Kismet sat on the roof across from the apartment building where she believed the night archer lived. It had occurred to her that the apartment might not be the correct one, but merely a trick to throw her off the trail. However, the car she tailed the previous evening was still in it's parking space. Apparently, the killer did not suspect that she was being tailed. On the other hand, making herself practically invisible to her quarry was Kismet's specialty. This was especially true since she could combine her infra-vision with her telescopic vision to follow a suspect without being within that suspect's field of vision.
The sun had just sunk below the horizon and twilight illuminated the sky like a dull haze. There were few clouds in the sky, and the evening wind began to pick up. The temperature was unseasonably warm.
If she's in there, sooner or later she's got to come out.
* * *
Barbara sat in her car as the engine cooled parked in an alley across from the apartment building. She had been lucky to notice Lt. Brown's car while driving home from work and decided to follow. She had assumed the Lt. Brown knew more about Kismet than he was telling. Several times before, whenever he was interviewed by the media, he always stated that a concerned citizen had helped him out in solving the case. Barbara had it on good authority that there were few, if any, concerned citizens in the big city. Barbara only had a hunch, but many of her successes had resulted from her following a hunch. She actually believed that there was more to Lt. Brown's relationship with Kismet than cop and criminal. Such a thought hadn't occurred to her before until she had lunch with him. Despite his humorous demeanor, he was quite transparent when it came to the subject of Kismet.
"I'll bet anything that she lives in that building, and I'll bet anything that they're working together."
The question was how to flush Kismet out. There were twenty apartments in the four story building, and she certainly couldn't go knocking door to door asking, "Are you Kismet?"
"I'll just sit here and wait," said Barbara. "If she's in there, she'll have to come out sooner or later."
With that said, Barbara watched the roof of the building intently.
* * *
She didn't know why, but something in the back of Kismet's mind told her to look down. A large car was parked in the alley next to the building she was perched upon. Kismet could make out a face leaning over the steering wheel. Immediately, she recognized who was in the car, although she wished that she hadn't.
What the hell is Walsh doing here?
In the Monument City Post, all editorial columnists had their pictures placed above their articles. Kismet had committed Walsh's face to memory as an enemy she would sooner or later have to contend with. She had hoped that it would be much later. Unfortunately, fate had decided just the opposite.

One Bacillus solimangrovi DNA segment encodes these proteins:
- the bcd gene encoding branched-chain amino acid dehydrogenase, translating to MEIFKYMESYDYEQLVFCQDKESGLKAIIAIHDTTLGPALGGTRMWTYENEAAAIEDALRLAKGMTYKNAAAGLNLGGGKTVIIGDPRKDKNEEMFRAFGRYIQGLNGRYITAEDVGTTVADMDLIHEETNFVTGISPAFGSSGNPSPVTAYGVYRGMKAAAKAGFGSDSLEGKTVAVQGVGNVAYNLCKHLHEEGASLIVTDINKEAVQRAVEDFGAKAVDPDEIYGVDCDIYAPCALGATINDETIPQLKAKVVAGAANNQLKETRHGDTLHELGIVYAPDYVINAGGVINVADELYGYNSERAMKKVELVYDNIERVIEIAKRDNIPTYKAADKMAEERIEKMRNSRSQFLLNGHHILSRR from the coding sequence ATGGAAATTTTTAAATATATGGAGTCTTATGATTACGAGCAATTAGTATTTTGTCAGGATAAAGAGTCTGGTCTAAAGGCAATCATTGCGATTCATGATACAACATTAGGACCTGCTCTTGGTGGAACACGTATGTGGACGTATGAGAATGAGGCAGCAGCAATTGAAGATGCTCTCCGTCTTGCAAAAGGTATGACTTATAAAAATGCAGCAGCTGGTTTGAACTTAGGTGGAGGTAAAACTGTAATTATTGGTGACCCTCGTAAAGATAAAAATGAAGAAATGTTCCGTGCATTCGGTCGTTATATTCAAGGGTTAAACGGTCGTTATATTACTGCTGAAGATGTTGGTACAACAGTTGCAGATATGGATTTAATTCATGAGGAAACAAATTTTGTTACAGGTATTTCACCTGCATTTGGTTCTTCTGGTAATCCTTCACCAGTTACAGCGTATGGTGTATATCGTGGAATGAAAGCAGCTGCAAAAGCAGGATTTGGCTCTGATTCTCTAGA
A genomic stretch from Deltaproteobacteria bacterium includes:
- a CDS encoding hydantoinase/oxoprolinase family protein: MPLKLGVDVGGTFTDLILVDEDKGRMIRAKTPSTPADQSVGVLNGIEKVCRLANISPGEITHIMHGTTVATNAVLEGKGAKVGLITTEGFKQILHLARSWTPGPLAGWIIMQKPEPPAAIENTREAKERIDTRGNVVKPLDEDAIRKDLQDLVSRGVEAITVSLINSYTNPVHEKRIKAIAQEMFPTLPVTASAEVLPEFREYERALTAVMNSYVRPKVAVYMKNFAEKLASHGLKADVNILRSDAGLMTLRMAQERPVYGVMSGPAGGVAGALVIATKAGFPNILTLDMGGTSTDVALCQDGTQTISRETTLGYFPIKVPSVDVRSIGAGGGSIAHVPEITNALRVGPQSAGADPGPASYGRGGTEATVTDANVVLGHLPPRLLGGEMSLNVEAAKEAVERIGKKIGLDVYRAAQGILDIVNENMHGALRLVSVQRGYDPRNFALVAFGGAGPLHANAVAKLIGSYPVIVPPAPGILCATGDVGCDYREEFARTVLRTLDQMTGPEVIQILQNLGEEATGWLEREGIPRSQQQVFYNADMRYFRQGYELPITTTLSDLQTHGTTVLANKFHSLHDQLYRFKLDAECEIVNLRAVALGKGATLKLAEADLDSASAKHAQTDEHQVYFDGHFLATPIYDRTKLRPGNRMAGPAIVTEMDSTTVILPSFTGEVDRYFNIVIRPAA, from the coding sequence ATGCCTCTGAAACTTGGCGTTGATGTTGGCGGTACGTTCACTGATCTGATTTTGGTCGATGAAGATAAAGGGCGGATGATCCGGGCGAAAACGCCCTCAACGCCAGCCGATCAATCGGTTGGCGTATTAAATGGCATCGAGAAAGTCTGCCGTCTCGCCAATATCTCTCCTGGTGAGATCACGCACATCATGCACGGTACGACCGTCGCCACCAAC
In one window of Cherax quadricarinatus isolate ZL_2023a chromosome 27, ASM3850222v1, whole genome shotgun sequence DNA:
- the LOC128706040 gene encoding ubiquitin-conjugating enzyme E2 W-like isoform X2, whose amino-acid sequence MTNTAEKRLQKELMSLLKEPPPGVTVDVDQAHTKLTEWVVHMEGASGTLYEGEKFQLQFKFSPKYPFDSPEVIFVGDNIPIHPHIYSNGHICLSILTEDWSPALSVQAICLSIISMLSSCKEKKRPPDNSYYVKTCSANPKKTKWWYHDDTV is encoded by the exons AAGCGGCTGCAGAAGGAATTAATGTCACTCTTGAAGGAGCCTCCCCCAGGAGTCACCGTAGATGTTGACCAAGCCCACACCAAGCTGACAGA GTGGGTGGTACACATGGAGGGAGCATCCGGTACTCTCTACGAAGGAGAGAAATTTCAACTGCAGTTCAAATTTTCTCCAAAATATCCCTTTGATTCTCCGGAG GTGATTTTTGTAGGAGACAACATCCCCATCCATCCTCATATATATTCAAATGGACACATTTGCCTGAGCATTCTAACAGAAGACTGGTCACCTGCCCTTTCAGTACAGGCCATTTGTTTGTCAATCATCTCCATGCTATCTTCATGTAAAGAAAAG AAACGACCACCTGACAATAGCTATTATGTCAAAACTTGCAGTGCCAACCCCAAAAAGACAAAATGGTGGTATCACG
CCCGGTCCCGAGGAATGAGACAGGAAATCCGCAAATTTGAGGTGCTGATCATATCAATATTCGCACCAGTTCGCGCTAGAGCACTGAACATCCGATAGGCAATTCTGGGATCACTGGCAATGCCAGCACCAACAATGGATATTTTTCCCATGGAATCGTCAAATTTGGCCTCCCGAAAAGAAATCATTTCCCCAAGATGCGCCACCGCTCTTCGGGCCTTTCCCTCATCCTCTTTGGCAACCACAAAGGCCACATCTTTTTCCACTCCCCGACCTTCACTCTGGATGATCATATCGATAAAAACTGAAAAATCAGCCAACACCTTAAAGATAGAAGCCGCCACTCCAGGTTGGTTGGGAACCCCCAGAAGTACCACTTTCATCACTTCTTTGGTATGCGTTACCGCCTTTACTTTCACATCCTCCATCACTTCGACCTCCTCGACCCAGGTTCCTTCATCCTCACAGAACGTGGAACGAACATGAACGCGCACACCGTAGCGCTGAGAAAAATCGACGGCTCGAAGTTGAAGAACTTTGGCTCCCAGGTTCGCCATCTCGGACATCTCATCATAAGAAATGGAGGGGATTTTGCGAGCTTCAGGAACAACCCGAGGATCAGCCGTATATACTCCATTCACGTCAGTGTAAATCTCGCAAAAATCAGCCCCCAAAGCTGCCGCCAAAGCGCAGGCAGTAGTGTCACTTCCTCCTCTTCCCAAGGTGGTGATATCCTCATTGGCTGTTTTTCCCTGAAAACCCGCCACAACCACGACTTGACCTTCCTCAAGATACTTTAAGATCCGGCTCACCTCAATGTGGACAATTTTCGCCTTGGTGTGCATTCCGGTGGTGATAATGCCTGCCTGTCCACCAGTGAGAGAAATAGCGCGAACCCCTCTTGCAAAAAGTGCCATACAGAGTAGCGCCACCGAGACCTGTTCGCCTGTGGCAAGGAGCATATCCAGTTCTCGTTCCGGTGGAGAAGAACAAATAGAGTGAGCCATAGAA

Then, Kismet made a dismaying realization. If Walsh caught sight of the night archer, it would ruin Kismet's chance of dealing with her. She realized that the archer had been killing only those who committed violent crimes against innocent victims. Kismet respected that, especially since she also was in the same line of work. It was also not lost on Kismet that she had, inadvertently, been rescued by one of the archer's arrows. It was simply the methods by which the archer accomplished her goals that disgusted Kismet. Kismet's plan had been to catch up with the archer and convince her to cease her murderous ways, but continue her work, perhaps under Kismet's tutelage. There were nonfatal ways of bringing a criminal down with an arrow. Kismet never had any angst about drawing blood as long as the blow wasn't deadly. Now, however, she would have to forego her original plan and try and get Barbara Walsh to leave the area. No doubt she, too, had her suspicions about where the night archer resided.
Since, Walsh is always trying to catch me in the act and put me in jail, thought Kismet, maybe I should give her a little incentive.
Kismet climbed down the fire escape that descended into the alley just above Barbara's car.
This ought to get her attention.
Kismet leapt off of the escape and landed on the roof of the car.
"What the hell...!"
Barbara was about to get out of the car when a cloth covered face appeared upside-down on her windshield. Dark eyes were the only visible feature.
"Kismet! I was right!"
Kismet waved at her in a teasing manner as if to say, "Catch me if you can." She somersaulted off the roof and ran across the street into the another alley. Barbara started up her car and, immediately, sped after her. Kismet made sure that she kept far enough ahead of Walsh so that she couldn't catch up to her, but close enough that Walsh could keep her in sight.